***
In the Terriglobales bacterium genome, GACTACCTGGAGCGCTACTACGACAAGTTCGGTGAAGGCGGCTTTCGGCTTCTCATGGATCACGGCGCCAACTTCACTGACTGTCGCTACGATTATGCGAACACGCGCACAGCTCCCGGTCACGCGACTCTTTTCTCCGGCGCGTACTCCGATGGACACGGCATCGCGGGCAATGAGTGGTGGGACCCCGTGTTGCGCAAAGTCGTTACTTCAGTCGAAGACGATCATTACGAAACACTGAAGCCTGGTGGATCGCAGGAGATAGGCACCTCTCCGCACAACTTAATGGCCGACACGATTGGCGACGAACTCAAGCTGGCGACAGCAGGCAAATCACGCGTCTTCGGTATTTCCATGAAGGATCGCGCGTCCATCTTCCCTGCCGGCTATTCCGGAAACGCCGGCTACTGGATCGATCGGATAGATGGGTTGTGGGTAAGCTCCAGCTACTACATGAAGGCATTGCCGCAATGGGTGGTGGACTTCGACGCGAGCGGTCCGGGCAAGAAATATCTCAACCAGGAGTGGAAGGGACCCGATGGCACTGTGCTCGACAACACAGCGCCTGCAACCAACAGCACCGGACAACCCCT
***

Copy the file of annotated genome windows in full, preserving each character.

In the Terriglobales bacterium genome, GACTACCTGGAGCGCTACTACGACAAGTTCGGTGAAGGCGGCTTTCGGCTTCTCATGGATCACGGCGCCAACTTCACTGACTGTCGCTACGATTATGCGAACACGCGCACAGCTCCCGGTCACGCGACTCTTTTCTCCGGCGCGTACTCCGATGGACACGGCATCGCGGGCAATGAGTGGTGGGACCCCGTGTTGCGCAAAGTCGTTACTTCAGTCGAAGACGATCATTACGAAACACTGAAGCCTGGTGGATCGCAGGAGATAGGCACCTCTCCGCACAACTTAATGGCCGACACGATTGGCGACGAACTCAAGCTGGCGACAGCAGGCAAATCACGCGTCTTCGGTATTTCCATGAAGGATCGCGCGTCCATCTTCCCTGCCGGCTATTCCGGAAACGCCGGCTACTGGATCGATCGGATAGATGGGTTGTGGGTAAGCTCCAGCTACTACATGAAGGCATTGCCGCAATGGGTGGTGGACTTCGACGCGAGCGGTCCGGGCAAGAAATATCTCAACCAGGAGTGGAAGGGACCCGATGGCACTGTGCTCGACAACACAGCGCCTGCAACCAACAGCACCGGACAACCCCT